When a group of friends enjoying a bachelor cruise in the Caribbean stumble upon a research facility on a remote island, a deadly virus is unleashed. The group must find a way to survive before the flesh eating virus consumes them all.
The college friends Paul, Karen, Bert, Marcy and Jeff rent an isolated cabin in the woods to spend a week together. When they arrive, a man contaminated with a weird disease asks for help to them, but they get in panic and burn the man, who falls in the water reservoir and dies. The whole group, except Karen, makes a pact of drinking only beer along the week without knowing where the dead body is. When Karen drinks tap water and gets the disease, the group begins their journey to hell.Written by
Claudio Carvalho, Rio de Janeiro, Brazil
An unreleased scene, which would have gone shortly after Jeff and Marcy's sex scene, showed them having a violent fight, complete with them throwing objects at one another as well as harsh verbal abuse. It was intended to add another layer to their relationship and depict them as being locked in a volatile pattern of passionate sex and passionate aggression. See more »
In scenes immediately before and after she sleeps with Paul, Marcy is wearing a silver ring on her right hand, yet it seems to disappear during the sex scene. Considering how impulsive the act was, it is unlike she would have stopped to remove it, and then replaced it. See more »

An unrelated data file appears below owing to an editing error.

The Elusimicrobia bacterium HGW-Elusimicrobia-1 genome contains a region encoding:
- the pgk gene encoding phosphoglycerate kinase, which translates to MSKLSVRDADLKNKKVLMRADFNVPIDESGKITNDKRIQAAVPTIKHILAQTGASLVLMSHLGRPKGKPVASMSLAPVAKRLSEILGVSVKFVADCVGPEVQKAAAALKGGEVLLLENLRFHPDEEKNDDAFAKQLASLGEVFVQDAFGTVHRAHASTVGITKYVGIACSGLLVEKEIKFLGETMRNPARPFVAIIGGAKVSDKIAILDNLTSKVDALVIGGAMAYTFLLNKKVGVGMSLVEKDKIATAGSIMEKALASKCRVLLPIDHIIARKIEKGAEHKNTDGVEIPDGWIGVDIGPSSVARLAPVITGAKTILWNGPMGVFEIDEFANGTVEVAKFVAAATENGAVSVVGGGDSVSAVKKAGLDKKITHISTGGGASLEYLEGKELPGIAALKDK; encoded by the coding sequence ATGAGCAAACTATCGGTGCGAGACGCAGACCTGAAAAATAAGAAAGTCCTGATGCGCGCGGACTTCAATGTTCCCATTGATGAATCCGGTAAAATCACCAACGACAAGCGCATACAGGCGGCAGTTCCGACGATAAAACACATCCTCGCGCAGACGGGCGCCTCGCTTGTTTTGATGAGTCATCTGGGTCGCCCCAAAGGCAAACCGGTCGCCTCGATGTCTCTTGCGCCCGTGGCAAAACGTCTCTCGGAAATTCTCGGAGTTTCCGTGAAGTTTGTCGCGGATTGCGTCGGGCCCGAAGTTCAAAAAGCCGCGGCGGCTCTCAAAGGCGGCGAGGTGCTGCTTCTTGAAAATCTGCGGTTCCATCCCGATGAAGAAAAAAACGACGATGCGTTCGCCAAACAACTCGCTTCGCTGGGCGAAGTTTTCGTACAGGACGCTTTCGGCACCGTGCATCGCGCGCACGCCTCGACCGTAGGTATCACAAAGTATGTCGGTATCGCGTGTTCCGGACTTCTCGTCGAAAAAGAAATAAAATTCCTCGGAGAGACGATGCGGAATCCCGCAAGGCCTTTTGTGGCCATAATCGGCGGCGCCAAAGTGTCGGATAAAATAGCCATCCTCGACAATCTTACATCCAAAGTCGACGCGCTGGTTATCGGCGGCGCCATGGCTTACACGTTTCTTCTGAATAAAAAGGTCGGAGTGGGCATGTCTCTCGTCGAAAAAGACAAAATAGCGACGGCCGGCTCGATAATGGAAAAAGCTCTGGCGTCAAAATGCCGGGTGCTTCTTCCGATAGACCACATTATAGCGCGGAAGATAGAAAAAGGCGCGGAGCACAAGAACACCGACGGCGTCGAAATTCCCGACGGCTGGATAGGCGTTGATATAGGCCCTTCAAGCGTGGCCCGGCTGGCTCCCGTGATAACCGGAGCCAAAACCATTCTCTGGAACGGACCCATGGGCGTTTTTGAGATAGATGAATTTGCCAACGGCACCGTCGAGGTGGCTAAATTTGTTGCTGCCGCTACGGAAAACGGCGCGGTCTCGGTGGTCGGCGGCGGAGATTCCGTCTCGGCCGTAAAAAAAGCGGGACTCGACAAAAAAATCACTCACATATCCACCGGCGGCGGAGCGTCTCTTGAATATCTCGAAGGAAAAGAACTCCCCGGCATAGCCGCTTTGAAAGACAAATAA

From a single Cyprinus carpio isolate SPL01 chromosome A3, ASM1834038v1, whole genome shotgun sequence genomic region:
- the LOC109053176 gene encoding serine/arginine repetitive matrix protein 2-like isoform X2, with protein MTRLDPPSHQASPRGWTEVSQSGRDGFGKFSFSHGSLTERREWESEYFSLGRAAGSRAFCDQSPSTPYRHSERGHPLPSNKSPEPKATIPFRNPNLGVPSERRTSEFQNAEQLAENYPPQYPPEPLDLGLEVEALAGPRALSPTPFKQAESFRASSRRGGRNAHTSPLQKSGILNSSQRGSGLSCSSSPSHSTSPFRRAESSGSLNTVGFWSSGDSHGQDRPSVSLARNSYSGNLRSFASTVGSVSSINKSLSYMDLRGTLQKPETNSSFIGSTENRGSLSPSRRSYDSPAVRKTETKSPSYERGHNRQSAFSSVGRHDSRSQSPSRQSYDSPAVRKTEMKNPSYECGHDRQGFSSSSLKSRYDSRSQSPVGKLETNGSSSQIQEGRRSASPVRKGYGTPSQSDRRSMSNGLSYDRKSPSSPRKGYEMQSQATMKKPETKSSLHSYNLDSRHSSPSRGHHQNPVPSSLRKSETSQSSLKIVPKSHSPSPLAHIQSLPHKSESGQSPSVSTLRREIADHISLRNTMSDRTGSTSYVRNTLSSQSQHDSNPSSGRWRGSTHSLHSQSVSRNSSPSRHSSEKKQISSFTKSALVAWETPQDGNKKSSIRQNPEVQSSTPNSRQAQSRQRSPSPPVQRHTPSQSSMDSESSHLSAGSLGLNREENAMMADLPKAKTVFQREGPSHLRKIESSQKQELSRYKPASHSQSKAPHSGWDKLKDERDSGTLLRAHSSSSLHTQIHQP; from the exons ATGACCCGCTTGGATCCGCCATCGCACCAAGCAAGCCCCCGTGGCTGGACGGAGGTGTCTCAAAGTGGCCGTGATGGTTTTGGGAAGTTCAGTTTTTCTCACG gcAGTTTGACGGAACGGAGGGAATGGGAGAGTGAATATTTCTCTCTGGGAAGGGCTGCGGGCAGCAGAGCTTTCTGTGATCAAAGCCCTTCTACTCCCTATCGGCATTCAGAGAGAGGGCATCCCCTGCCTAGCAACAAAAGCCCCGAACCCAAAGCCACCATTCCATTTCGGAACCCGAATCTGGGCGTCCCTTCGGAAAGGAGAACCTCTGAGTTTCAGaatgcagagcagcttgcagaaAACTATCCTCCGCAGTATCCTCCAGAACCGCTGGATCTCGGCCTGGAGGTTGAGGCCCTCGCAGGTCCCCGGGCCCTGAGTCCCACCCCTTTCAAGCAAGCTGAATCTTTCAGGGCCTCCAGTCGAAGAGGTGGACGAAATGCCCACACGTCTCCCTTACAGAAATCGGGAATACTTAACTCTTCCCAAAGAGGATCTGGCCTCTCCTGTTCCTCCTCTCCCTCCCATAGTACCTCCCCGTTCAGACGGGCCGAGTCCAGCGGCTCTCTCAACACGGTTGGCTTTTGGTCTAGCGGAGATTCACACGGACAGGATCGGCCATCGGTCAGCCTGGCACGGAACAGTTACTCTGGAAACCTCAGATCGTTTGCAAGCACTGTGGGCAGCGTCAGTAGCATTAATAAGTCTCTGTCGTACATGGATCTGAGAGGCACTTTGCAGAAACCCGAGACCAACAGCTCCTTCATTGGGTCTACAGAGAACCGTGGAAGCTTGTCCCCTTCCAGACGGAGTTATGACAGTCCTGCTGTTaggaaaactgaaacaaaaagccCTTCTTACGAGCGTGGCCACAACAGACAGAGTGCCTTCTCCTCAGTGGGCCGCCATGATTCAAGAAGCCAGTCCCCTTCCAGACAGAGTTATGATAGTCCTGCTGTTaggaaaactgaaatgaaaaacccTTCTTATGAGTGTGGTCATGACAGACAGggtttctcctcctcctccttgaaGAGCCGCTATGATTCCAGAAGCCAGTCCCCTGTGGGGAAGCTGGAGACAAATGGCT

Hey, boy. Hey, boy. Hey, boy. Unn? C'mon, boy. Hey. Hey. Hey, fella.
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I usually hate to add a comment to a film with so many similar entries, but "Cabin Fever" was such a horrible movie watching experience that writing something down about it may cleanse my mind of the crap it just ingested.
One can certainly expect a B horror teen film to be stupid, pointless, badly written and poorly acted, but "Cabin Fever" deserves a special prize. Almost aggressively puerile in its focus and lack of understanding of even the most basic human motivations, "Cabin Fever" is what you'd come up with if you gave a drooling idiot 1.5 million dollars and a crew and said, "Shoot something!" I would need 6 hours to catalog the inanities that make up the plot, but suffice it to say that the film has no act one, act two or conclusion, just a bunch of bad ideas strung together. It fails at being either scary or coherent and only really qualifies as a film because it's bordered by titles.
The DVD makes the experience even more maddening because you actually can see the self-satisfied and talent-deprived director at work.
Note to director: If you're making a film about monsters, make a film about monsters. But if you populate your film with humans, it might help if you did a little research into how human beings behave (they have these things called feelings) and unless your entire cast are sociopaths, audiences like to relate to one of them. Clearly comic books have been your guide to date. The WORST!
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